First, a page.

VA says it won't comply with NY SAFE Act provision, two women shot, push to open casino siting process, recent college grad picked to head up animal shelter

The Veterans Administration says it will not comply with the provision of the NY SAFE Act that requires mental health providers to report people who are likely to act in way that would harm themselves or others. [New York World/TU]

As the state Senate and Assembly stake out their positions ahead of the push to finish the state budget, it looks like there could be some movement on raising the minimum wage. [TU] [NYT]

Albany police say two women were shot in West Hill just before midnight Monday (map). APD says it appears the shooting was "the result of an ongoing dispute" and it's investigating. The women's injuries are not life threatening, according to APD. [YNN] [APD]

The alleged collaboration between an Albany County jail corrections officer and two inmates to beat up a third inmate sounds like something from a TV drama. [TU]

What might be the $600 million projected to which the mayor Rensselaer alluded: a proposal to build at waste-to-energy plant at the Port of Rensselaer. (The same company proposed a similar project for the Port of Albany a few years back.) [TU]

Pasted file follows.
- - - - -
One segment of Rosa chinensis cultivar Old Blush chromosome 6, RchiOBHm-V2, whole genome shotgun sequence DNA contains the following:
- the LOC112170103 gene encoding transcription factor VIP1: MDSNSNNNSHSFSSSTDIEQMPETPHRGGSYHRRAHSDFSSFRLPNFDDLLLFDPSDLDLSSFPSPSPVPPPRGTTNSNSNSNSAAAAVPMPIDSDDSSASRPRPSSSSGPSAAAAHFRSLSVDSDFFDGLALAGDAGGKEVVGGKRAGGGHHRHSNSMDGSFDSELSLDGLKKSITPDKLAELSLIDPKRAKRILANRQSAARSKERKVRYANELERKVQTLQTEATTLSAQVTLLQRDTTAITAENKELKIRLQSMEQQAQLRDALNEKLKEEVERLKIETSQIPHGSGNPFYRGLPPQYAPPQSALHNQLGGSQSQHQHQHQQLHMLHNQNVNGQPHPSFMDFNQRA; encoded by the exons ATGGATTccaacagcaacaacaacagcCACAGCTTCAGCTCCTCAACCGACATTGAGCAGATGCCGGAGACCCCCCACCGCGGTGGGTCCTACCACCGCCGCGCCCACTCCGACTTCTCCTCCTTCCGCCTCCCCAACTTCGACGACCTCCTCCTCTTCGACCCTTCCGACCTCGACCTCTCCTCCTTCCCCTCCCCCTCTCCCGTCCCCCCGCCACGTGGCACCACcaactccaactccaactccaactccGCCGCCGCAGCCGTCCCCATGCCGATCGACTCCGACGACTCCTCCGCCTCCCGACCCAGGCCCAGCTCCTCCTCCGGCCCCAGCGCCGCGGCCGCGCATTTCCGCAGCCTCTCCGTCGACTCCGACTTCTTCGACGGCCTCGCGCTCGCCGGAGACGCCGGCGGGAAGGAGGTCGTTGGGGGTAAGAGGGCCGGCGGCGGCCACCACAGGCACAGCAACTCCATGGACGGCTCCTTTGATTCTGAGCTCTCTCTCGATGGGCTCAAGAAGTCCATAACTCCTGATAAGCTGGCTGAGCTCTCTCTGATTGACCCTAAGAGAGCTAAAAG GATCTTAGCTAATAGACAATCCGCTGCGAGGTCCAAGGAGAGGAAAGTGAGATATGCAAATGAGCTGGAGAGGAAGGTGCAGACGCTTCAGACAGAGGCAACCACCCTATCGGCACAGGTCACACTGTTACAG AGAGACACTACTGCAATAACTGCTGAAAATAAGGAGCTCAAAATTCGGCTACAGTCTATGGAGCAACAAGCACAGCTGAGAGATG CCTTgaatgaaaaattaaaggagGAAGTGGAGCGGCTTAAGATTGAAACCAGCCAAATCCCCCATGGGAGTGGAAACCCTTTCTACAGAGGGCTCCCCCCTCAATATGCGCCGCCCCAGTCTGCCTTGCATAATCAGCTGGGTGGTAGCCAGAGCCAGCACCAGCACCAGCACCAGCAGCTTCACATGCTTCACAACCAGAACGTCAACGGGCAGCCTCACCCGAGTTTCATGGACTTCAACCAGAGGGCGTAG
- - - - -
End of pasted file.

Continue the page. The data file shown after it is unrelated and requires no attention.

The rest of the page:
Kathy Marchione, Jim Tedisco, and Tony Jordan are pushing legislation that would allow voters to know where upstate casinos would be sited before a vote on changing the state's constitution to allow them. And they'd like one of those sites to be Saratoga. (The legislature and Andrew Cuomo are currently pushing back and forth over how the siting process should work.) [Daily Gazette] [Saratogian] [State of Politics]

GE has agreed to study expanding the scope of the Hudson River PCB dredging project as part of an agreement with state comptroller Tom DiNapoli -- even though the company says it's unnecessary. DiNapoli pushed the company to do so via a shareholder resolution (the state pension fund owns GE stock) -- and now that GE has agreed, DiNapoli is pulling the resolution. [TU] [NYS OSC]

In his state of the county speech, Albany County exec Dan McCoy said the county budget could be within the tax cap by 2015. [Troy Record] [TU]

There was an overflow crowd for public comments on an anti-NY SAFE Act proclamation circulated by Albany County legislator Deborah Busch. [TU] [Troy Record]